Although currently still in the throes of opening up, it’s already evident that this Agapanthus will be stunning.
Each morning I step outside to see how the flowers on this spike are progressing and have discovered their opening process is rather slow. Have you ever paid attention to how long Agapanthus take to unfurl? Once opened, our eyes cannot help by notice the large, bright, garden pom-poms swaying (or not), but, and perhaps I’m just being impatient, I photographed the bud of this plant almost two weeks ago.
This is what the bloom looked like this morning. (The above photo was taken two days ago.)
I don’t even know where this particular plant come from, nor which friend it was that gifted it to me, and for that, I am a little saddened because I don’t know who to thank. I do know this Agapanthus was not purchased, so I guess I could thank my friends – one by one – and eliminate those who say “I didn’t give it to you!”
– ⋅ o ♥ o ⋅ –
Apaganthus belongs to the family Amaryllidaceae and the only genus of the subfamily Agapanthoideae. Their name comes from the Greek agape – “love” and anthos – “flower”. I think that’s lovely because to me that indicates that Agapanthus is the love flower – not to be confused with the ‘rose’ which is the flower of love.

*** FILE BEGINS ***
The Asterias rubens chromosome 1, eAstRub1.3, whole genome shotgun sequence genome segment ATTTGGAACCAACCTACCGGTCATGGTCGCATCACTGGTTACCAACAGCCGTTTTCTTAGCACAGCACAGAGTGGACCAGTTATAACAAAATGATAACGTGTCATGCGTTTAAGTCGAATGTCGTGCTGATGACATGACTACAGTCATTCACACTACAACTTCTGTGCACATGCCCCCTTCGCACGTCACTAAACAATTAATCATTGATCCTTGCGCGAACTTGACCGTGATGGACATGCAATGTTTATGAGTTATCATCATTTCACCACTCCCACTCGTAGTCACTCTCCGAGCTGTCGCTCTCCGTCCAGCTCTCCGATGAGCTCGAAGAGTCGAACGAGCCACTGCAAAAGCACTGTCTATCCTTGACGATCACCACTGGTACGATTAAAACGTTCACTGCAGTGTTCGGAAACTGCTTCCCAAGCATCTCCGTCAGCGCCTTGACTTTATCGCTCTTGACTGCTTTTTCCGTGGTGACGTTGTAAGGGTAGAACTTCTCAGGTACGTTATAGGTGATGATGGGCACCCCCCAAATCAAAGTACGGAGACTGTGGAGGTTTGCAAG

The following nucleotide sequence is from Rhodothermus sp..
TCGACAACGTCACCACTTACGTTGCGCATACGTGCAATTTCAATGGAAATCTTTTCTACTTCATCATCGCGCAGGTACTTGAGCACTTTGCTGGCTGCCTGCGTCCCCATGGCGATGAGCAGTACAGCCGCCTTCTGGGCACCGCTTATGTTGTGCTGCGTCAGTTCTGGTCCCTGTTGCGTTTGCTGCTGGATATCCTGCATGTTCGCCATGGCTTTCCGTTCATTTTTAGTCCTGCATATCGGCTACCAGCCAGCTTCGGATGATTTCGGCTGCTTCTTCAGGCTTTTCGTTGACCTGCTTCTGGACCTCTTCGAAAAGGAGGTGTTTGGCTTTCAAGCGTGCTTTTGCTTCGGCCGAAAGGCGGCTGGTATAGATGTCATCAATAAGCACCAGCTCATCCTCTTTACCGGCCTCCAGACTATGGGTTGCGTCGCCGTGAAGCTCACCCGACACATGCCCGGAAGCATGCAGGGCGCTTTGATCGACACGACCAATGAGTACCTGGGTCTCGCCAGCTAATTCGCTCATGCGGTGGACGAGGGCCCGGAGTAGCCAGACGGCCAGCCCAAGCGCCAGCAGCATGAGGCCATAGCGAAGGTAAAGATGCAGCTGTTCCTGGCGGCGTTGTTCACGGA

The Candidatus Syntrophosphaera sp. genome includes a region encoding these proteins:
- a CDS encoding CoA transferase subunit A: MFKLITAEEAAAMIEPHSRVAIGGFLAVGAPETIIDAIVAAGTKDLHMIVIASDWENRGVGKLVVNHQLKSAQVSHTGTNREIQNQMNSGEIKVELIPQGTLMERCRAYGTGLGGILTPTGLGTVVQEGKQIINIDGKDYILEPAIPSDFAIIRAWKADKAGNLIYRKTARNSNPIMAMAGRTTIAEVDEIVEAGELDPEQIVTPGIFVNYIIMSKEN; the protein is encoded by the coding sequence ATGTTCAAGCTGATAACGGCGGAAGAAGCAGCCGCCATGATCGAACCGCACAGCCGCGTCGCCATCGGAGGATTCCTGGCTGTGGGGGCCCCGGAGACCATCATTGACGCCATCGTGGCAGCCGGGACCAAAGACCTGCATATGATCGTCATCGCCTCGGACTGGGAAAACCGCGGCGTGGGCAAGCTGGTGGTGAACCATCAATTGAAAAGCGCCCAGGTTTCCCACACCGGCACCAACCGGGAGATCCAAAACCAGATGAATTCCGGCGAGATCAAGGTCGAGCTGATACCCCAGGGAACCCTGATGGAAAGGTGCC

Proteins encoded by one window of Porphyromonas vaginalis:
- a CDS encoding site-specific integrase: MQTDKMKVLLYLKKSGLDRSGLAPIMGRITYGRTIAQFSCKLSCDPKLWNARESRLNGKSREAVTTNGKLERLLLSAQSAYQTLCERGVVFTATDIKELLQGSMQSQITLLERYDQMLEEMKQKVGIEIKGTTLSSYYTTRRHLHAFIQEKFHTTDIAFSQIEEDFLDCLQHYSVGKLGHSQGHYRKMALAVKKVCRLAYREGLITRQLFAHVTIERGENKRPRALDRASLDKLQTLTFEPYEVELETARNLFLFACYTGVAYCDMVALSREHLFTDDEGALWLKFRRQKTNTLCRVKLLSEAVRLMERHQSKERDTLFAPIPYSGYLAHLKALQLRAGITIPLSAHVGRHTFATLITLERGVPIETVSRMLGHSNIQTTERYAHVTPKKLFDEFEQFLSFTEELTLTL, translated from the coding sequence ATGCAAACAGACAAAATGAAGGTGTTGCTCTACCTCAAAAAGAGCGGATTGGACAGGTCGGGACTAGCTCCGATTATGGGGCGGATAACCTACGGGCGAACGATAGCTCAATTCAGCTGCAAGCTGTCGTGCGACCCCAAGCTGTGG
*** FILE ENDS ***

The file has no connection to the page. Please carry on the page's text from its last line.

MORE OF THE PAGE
Originally native to southern Africa, Agapanthus has become naturalized in a few other places around the world, Australia included, and make for a stunning summer garden display. I know it’s not summer in Australia yet, but it will be in 21 days. Wow, the year has gone by quickly.
Although Agapanthus is often called ‘Lily of the Nile’ as well as a wide variety of other lily-like names, it is not a lily at all, and yet, that doesn’t make the flower any less spectacular. I did say in my last post (That Time of Year) that I had several spikes in the garden. Alas, not one has fully opened, but that doesn’t stop them from attracting the bees.
Not bad for quick snaps with my iPhone.
Agapanthus need full sun and regular water and I’ve always thought they perform at their best when shaded from the harshest of the midday sun, however, they grow well in temperate regions and can withstand heat and drought conditions. They’re great for edging a garden bed because there are dwarf varieties that grow to less than 50 cm high (less than 20 inches).
Some people regard them as weeds. They’d have to be the prettiest weeds I’ve ever seen.
My job now is to discover whether or not the species I have in my front garden is Black Magic, Purple Cloud, or Purple Fountain. Stay tuned.
* These photos were taken with my iPhone. It’s not the latest model available (it’s rather old actually) and I’m really impressed with the quality.
Updated – In response to Debbie’s One Word Sunday Challenge – Purple